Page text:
A Roosevelt professor and leading expert on many of the region's public policy challenges believes a proposed graduated rate income tax for Illinois is a sound and fair solution for addressing some of the state's significant fiscal problems.
Serving as a panelist for a City Club luncheon held on April 9, Ralph Martire, Roosevelt's Arthur Rubloff Professor of Public Policy and Public Administration, argued for a graduated rate income tax plan recently introduced by Illinois Governor J.B. Pritzker.
"Fairness and responsiveness" make the graduated rate income tax a sound policy option for helping to solve Illinois' fiscal problems, Martire said during "The State of the Illinois Budget" panel discussion.
Martire teaches courses at Roosevelt on fiscal policy issues. He also recently served as a member of the transition team that advised then incoming governor-elect Pritzker on budget challenges facing Illinois.
"Ralph Martire is one of our most distinguished and knowledgeable experts on Illinois' financial problems, including its pension and education-funding crises," said Bonnie Gunzenhauser, dean of Roosevelt's College of Arts and Sciences.
Joining the full-time faculty in June 2018, the Roosevelt professor also is a lawyer, community activist and frequent expert guest on radio and TV. He also won election earlier this month to the Oak Park River Forest High School board, after running a campaign focused on building racial equity at that school.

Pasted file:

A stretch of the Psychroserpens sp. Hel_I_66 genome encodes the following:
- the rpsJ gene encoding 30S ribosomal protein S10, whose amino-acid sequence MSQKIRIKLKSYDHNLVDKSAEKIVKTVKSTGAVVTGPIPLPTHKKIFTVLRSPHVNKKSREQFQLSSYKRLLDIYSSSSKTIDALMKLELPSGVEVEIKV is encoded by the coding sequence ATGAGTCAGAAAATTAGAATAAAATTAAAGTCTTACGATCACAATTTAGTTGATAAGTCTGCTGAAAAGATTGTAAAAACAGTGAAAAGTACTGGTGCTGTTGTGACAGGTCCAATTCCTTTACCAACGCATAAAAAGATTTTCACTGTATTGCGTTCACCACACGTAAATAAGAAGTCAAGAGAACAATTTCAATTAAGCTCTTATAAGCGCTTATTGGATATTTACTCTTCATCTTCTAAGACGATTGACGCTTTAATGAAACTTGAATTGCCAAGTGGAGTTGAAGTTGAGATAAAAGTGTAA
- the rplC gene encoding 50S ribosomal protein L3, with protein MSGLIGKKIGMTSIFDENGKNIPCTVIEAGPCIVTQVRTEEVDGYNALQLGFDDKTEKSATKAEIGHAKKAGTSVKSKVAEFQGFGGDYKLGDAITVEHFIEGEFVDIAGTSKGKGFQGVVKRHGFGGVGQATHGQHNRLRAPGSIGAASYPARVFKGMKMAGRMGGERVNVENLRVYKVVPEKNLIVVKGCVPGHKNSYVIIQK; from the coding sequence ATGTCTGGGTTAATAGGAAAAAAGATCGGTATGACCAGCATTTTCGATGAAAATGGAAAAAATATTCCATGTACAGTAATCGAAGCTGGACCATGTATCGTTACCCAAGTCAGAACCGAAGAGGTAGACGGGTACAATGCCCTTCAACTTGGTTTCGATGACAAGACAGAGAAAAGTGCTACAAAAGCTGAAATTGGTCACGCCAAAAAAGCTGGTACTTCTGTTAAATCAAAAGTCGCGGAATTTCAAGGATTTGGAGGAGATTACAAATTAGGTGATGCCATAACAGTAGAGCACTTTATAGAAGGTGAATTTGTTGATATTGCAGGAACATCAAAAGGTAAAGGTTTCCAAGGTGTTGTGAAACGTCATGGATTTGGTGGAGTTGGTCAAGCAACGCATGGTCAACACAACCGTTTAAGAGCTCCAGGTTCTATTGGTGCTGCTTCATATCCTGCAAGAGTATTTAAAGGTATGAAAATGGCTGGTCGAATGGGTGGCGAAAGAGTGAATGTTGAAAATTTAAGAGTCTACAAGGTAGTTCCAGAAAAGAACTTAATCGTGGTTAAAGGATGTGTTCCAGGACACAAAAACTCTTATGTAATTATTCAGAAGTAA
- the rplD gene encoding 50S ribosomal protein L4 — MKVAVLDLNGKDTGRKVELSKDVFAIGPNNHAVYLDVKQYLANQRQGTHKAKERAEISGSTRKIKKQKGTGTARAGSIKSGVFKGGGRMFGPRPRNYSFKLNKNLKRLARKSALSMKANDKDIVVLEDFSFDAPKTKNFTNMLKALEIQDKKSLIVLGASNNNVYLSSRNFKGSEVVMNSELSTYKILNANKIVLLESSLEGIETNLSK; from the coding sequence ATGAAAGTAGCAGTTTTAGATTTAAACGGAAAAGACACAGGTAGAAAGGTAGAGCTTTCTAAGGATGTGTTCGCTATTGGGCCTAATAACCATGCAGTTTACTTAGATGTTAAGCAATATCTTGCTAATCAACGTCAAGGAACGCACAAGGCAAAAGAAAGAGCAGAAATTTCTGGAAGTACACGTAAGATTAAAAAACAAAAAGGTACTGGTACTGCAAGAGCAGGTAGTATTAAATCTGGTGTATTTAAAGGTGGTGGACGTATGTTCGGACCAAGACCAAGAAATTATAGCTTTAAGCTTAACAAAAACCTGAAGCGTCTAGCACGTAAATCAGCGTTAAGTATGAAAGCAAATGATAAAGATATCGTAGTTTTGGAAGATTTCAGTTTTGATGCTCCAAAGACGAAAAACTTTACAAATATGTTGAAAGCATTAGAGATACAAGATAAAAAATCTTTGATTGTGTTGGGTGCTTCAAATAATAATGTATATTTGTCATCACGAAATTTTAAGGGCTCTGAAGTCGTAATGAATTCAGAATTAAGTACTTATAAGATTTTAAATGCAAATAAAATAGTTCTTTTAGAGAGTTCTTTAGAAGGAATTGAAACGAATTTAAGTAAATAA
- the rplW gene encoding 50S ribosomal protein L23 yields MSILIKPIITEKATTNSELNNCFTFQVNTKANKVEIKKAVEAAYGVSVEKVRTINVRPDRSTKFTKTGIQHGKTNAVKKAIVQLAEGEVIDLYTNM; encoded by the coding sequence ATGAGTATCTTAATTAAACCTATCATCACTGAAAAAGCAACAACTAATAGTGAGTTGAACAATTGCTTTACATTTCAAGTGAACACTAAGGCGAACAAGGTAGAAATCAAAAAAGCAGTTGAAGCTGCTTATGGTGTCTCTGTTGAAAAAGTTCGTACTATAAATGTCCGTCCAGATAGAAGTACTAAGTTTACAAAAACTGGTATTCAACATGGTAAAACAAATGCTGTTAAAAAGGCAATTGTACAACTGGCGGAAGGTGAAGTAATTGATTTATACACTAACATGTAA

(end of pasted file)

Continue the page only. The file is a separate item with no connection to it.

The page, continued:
Advocating for a graduated rate income tax in Illinois, Martire said "every other tax available to the state is regressive in impact. The Pritzker administration has it right if we want to create some fairness in our tax system."
The Roosevelt professor believes taxes on gaming and revenues from legalization of marijuana can be interim ways to help plug the state's deficit, but are definitely not the long-term solutions needed to solve the state's structural fiscal problems.
"We need to raise adequate tax revenue to cover the state's expenditures on core services—like education and healthcare—and to reduce the pension deficit," said Martire, who disputed the notion that a graduated rate income tax will cause the state"s wealthiest residents to leave Illinois. He said weather, housing costs and rising tuition at Illinois' public universities are more likely to blame for migration out of Illinois than is tax policy.
To talk with the Roosevelt professor about these and other public policy issues, contact firstname.lastname@example.org, 312-341-3766 or Laura Janota, director of public relations at email@example.com or 312-341-3511.
Further remarks by Martire and other guest panelists at the City Club of Chicago's April 9 "The State of the Illinois Budget" event can be viewed at https://www.cityclub-chicago.org/